California: Hamas-linked CAIR applauds as US judge recommends overturning jihad terror conviction

Sunday, January 13, 2019
By Paul Martin

JAN 13, 2019

“The prosecution took advantage of post-9/11 hysteria to convict him,” says Basim Elkarra, executive director of the Sacramento Valley office of the Hamas-linked Council on American-Islamic Relations. But that kind of argument can cut both ways. If Hamid Hayat was convicted because of “post-9/11 hysteria,” might it also be possible that his conviction is being overturned now because of hysteria about “Islamophobia”? U.S. Attorney McGregor Scott says: “It has consistently been our position that Mr. Hayat received effective representation at trial and that his conviction by a jury, subsequently affirmed by the Ninth Circuit, is completely valid.”

Note also this from AP: “The FBI paid an informant $230,000 over three years to infiltrate a Lodi mosque and record conversations with imams and worshippers after he improbably claimed to have seen several high-ranking al-Qaida officials there in the late 1990s.”

Why, exactly, is that improbable? Because Islam is a religion of peace, and the people in the Lodi mosque would have indignantly cast out the al-Qaeda officials? Or is it because al-Qaeda officials never would have dared move about freely in the U.S.? Neither one is necessarily so.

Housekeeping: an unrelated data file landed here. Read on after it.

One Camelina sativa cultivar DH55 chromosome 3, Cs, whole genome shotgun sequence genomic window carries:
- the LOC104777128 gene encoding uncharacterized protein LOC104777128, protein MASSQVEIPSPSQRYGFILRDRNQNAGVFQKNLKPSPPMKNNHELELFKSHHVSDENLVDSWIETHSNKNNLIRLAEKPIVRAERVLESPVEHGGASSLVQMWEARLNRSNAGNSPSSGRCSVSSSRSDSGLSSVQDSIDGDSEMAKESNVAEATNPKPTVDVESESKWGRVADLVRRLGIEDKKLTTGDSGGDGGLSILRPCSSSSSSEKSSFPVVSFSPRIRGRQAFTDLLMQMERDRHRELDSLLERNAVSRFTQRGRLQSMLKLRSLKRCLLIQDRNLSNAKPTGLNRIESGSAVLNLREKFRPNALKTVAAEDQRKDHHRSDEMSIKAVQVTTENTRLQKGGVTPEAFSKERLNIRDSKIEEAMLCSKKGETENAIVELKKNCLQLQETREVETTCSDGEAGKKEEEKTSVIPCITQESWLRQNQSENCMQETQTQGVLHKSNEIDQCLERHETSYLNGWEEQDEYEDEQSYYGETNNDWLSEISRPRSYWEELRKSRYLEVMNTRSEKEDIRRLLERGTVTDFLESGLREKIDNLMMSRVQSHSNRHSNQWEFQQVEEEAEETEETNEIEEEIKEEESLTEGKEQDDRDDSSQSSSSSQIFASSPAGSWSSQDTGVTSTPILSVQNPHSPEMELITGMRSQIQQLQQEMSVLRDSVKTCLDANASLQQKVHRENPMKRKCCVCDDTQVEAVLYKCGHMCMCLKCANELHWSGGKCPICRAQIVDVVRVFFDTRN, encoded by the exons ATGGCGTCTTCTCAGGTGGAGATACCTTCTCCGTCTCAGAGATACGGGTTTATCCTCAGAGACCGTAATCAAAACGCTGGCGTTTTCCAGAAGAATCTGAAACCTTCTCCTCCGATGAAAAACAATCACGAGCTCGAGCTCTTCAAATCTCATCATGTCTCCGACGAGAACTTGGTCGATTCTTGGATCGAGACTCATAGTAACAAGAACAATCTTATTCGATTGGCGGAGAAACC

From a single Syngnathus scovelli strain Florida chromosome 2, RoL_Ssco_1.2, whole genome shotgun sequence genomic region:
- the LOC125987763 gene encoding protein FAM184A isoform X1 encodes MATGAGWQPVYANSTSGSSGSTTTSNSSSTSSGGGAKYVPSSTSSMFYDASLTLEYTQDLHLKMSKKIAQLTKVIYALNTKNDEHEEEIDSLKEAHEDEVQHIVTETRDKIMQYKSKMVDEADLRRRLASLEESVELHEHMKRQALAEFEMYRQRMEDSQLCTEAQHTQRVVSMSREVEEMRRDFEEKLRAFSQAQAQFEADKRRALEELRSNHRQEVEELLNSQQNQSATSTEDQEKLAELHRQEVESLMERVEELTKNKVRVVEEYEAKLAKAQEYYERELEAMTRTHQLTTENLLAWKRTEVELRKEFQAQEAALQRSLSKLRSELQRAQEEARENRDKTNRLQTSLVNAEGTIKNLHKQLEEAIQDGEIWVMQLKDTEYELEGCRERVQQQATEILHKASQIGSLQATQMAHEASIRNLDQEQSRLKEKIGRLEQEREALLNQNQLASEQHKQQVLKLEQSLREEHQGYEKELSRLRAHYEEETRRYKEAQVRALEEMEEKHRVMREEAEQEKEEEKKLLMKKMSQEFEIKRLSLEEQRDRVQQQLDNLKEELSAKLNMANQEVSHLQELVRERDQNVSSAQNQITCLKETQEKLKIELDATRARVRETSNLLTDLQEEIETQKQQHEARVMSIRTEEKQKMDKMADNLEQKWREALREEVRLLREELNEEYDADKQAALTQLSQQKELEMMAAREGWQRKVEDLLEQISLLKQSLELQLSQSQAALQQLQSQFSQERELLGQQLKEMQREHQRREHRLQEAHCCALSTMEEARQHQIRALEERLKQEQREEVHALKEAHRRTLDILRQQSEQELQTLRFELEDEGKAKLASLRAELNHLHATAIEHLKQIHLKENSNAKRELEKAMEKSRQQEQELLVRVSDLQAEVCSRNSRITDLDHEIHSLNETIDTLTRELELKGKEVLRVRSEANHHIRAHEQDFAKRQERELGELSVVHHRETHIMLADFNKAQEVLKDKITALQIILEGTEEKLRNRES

“US judge recommends overturning California terror conviction,” Associated Press, January 11, 2019 (thanks to the Geller Report):

SACRAMENTO, CALIF. — A federal magistrate on Friday recommended overturning the controversial 2006 conviction of a California man accused of attending a terrorist training camp in Pakistan and plotting an attack in the United States.

Hamid Hayat, now 36, who was then a young cherry-picker from Lodi, has served about half his 24-year sentence.

But U.S. Magistrate Judge Deborah Barnes said he likely never would have been convicted were it not for the inexperience of his defense attorney, who failed to call alibi witnesses.

“A reasonably competent attorney would have done more to investigate Hayat’s alibi,” Barnes said in a 116-page opinion.

Her recommendation that the conviction be vacated now goes to U.S. District Judge Garland E. Burrell Jr. He presided over Hayat’s original trial, conviction and sentencing and previously rejected a defense motion over whether Hayat was properly represented at trial. Either side can appeal Burrell’s eventual decision.

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